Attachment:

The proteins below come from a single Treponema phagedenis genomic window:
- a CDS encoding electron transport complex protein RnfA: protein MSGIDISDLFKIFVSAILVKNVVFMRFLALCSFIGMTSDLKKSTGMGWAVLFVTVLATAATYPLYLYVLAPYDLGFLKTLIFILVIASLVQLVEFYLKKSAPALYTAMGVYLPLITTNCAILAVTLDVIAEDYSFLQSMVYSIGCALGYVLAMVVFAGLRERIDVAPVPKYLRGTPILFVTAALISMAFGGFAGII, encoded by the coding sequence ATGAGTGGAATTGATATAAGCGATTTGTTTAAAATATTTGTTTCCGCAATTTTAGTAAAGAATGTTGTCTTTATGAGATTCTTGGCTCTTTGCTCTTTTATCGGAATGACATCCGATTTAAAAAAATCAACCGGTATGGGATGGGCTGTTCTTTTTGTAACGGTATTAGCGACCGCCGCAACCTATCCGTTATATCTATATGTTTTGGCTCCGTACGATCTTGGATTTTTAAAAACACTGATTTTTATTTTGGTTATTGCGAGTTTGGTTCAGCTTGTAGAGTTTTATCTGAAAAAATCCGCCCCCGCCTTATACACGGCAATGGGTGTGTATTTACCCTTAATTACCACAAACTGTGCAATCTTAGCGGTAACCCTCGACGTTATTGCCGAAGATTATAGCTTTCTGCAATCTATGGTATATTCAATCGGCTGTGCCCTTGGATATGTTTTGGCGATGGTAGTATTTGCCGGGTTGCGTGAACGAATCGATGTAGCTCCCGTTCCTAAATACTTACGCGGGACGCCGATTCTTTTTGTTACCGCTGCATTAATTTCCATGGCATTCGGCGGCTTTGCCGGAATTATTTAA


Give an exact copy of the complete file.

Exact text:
The proteins below come from a single Treponema phagedenis genomic window:
- a CDS encoding electron transport complex protein RnfA: protein MSGIDISDLFKIFVSAILVKNVVFMRFLALCSFIGMTSDLKKSTGMGWAVLFVTVLATAATYPLYLYVLAPYDLGFLKTLIFILVIASLVQLVEFYLKKSAPALYTAMGVYLPLITTNCAILAVTLDVIAEDYSFLQSMVYSIGCALGYVLAMVVFAGLRERIDVAPVPKYLRGTPILFVTAALISMAFGGFAGII, encoded by the coding sequence ATGAGTGGAATTGATATAAGCGATTTGTTTAAAATATTTGTTTCCGCAATTTTAGTAAAGAATGTTGTCTTTATGAGATTCTTGGCTCTTTGCTCTTTTATCGGAATGACATCCGATTTAAAAAAATCAACCGGTATGGGATGGGCTGTTCTTTTTGTAACGGTATTAGCGACCGCCGCAACCTATCCGTTATATCTATATGTTTTGGCTCCGTACGATCTTGGATTTTTAAAAACACTGATTTTTATTTTGGTTATTGCGAGTTTGGTTCAGCTTGTAGAGTTTTATCTGAAAAAATCCGCCCCCGCCTTATACACGGCAATGGGTGTGTATTTACCCTTAATTACCACAAACTGTGCAATCTTAGCGGTAACCCTCGACGTTATTGCCGAAGATTATAGCTTTCTGCAATCTATGGTATATTCAATCGGCTGTGCCCTTGGATATGTTTTGGCGATGGTAGTATTTGCCGGGTTGCGTGAACGAATCGATGTAGCTCCCGTTCCTAAATACTTACGCGGGACGCCGATTCTTTTTGTTACCGCTGCATTAATTTCCATGGCATTCGGCGGCTTTGCCGGAATTATTTAA